BALTIMORE – Nick Kingham is the newest member of the Toronto Blue Jays, role TBD. The former top-100 prospect was designated for assignment recently by the Pittsburgh Pirates, who after a decade ran out of time and patience with a 27-year-old right-hander carrying a 9.87 ERA and 2.048 WHIP in 14 games, four of them starts, this season. The Blue Jays have some ideas for him relating to his pitch mix. For a roster in constant flux, it’s more churn, baby, churn.
No one in baseball understands what the Blue Jays are doing right now quite like the Baltimore Orioles, one of the few teams in the majors throwing more stuff at the wall in a desperate attempt to see what sticks. If you think things are ugly in Toronto, well, they’re far messier in Maryland, where you can count the number of players on the roster that figure to still be a part of things when they eventually turn on one hand, room to spare.
The Blue Jays took advantage of that this week in taking two of three at Camden Yards, capped by Thursday’s 12-3 victory. They beat up on a pitching staff that offers up some good hitting, notably shifting away from their recent pull-happy ways, shooting several balls the opposite way to find holes and confuse a defensive alignment expecting them to go full yank. Cavan Biggio enjoyed the first multi-homer game of his career. Vladimir Guerrero Jr., Lourdes Gurriel Jr., and Danny Jansen each had three hits. Everyone in the lineup had at least one knock.
“The beautiful thing about tonight was the approach of Danny Jansen going the other way, that was good to see, Rowdy (Tellez) going the other way, because they’ve been working on that,” said manager Charlie Montoyo. “They’ve been pulling the ball a lot, so it was good to see that approach. And, of course, Gurriel is still hitting pretty good, and Vlad Guerrero. They made an adjustment.”
Said Jansen: “That happens when you’re on time. You see where the pitch is and you can do what you want with it. I’m trying to stay up the middle, that’s always how I’ve been. I like to pull it, I like to get the head out, but if I’m on time, I can go the other way with it.”
Good vibes, then, heading into a three-game series against the Houston Astros, a team that not so long ago was where the Blue Jays and Orioles are now. Kingham is meeting the team there. The search for stuff that sticks continues.
“One of the benefits for clubs going through the building process that the Orioles are right now is that we have a little more leeway and opportunity to allow these players some extended stretch of playing time at the major-league level, especially those that are possibly out of options and can’t be sent to the minor-leagues without clearing waivers,” Orioles GM Mike Elias said in an interview.
“Theoretically, if we’re able to make use of that, we can possibly have fewer instances where we let a guy go too soon, he didn’t get a good enough chance here and he goes somewhere else and sticks. We’ve got to be the club where guys get an extended audition and if we do it 10 or 12 times and it nets one or two legitimate major-league players, it’s worth it.”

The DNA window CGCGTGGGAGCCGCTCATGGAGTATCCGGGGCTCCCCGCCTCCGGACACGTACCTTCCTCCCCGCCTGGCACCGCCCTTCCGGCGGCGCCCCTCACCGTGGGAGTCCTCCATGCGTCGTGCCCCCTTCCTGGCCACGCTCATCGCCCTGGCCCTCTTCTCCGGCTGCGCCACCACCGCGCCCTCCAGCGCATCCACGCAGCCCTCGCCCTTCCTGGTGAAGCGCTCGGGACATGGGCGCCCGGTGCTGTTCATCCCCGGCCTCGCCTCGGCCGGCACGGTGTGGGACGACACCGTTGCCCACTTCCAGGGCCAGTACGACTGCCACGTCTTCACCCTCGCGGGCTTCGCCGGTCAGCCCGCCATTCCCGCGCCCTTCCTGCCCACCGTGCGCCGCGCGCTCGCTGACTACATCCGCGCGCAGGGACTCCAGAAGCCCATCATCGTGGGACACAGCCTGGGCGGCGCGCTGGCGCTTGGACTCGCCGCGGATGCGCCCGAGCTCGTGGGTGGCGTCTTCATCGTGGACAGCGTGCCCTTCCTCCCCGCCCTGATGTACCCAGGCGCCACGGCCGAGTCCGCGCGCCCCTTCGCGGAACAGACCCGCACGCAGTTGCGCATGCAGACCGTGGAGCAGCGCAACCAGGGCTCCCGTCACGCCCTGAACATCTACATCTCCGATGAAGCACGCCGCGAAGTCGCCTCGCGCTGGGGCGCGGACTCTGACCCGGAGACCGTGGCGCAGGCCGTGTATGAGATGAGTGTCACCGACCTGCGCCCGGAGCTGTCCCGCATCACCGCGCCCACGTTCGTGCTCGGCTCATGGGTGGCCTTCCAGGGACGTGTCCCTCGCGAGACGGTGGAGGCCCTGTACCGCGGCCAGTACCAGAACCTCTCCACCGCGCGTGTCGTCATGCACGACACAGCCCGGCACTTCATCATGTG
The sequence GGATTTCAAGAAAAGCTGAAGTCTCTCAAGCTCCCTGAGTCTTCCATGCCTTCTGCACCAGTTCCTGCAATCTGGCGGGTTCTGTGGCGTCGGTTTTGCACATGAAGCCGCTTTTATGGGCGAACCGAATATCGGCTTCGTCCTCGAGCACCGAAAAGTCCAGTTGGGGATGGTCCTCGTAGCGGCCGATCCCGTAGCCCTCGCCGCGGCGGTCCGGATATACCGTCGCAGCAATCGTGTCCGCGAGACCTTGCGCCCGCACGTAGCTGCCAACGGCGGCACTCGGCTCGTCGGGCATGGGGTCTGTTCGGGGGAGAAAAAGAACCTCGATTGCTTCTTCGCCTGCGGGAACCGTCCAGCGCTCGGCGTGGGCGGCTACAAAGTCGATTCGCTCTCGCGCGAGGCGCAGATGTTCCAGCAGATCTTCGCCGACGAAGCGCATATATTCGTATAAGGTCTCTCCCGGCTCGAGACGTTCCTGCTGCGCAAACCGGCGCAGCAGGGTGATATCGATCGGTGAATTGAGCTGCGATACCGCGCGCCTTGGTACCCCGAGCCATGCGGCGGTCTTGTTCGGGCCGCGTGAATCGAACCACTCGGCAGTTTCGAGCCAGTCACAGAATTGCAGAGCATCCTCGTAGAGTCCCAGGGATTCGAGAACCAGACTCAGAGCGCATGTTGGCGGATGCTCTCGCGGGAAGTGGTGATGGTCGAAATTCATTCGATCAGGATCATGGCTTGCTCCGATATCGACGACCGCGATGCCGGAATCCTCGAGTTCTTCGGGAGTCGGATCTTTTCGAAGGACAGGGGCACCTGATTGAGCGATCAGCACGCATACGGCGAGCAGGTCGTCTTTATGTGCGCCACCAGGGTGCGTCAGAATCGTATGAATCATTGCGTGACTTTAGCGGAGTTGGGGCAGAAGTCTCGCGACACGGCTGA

To that end, that’s how the Blue Jays front office feels about Rule 5 pick Elvis Luciano, the 19-year-old plucked out of rookie ball thanks to a technicality and force-fed into the majors. He hit the injured list Thursday with a right elbow sprain suffered a night earlier, when he didn’t feel right warming, tried to pitch through it and sidelined himself.
There’s no timeline for his return, and given his age there’s cause to be careful, but there’s also no rush to get him back. Rule 5 picks have to remain on a club’s big-league roster for a full season to become their permanent property, but they only need to be active 90 days to qualify.
So far, Luciano has been active for 77 days.
In the worst-case scenario, should he miss the rest of the season, he’d need to accrue 13 more days on the roster next season before being eligible to be optioned. Put another way, he’s almost theirs.
His presence has meant the Blue Jays have had to do a lot of bullpen juggling and Justin Shafer was recalled to take Luciano’s place on the 25-man roster. The right-hander came out hot, striking out the side in the seventh before allowing a Chance Sisco solo shot in the eighth.
Marcus Stroman did the heavy lifting with six strong innings, allowing two runs, one earned, on seven hits with five strikeouts. The Orioles had to scratch and claw to push anything across against him, on a night the right-hander made few mistakes and got bled a bit for the runs he surrendered.
“This is definitely a mental game because it’s very frustrating making good pitches and having to deal with balls getting through,” said Stroman. “You have to be able to do a good job of telling yourself that it’s not going to happen over and over again, and it to not get out of your groove and to stick to your strengths.”
Scouts from at least nine teams were on hand to take in the proceedings, underlining the transient nature of players who don’t time with the developing cores of both clubs. They’re for sale.
Hard-hitting outfielder Trey Mancini is a bubble case for the Orioles, still with enough control to make keeping him around a possibility but with enough value to make the club consider a reallocation of his worth.
It’s the kind of stuff that sucks your soul as a fan, an observer, even as a participant, all to an end in which enough stuff has stuck to the wall to build a team with a chance to win. So, Nick Kingham, step right up. Opportunity awaits.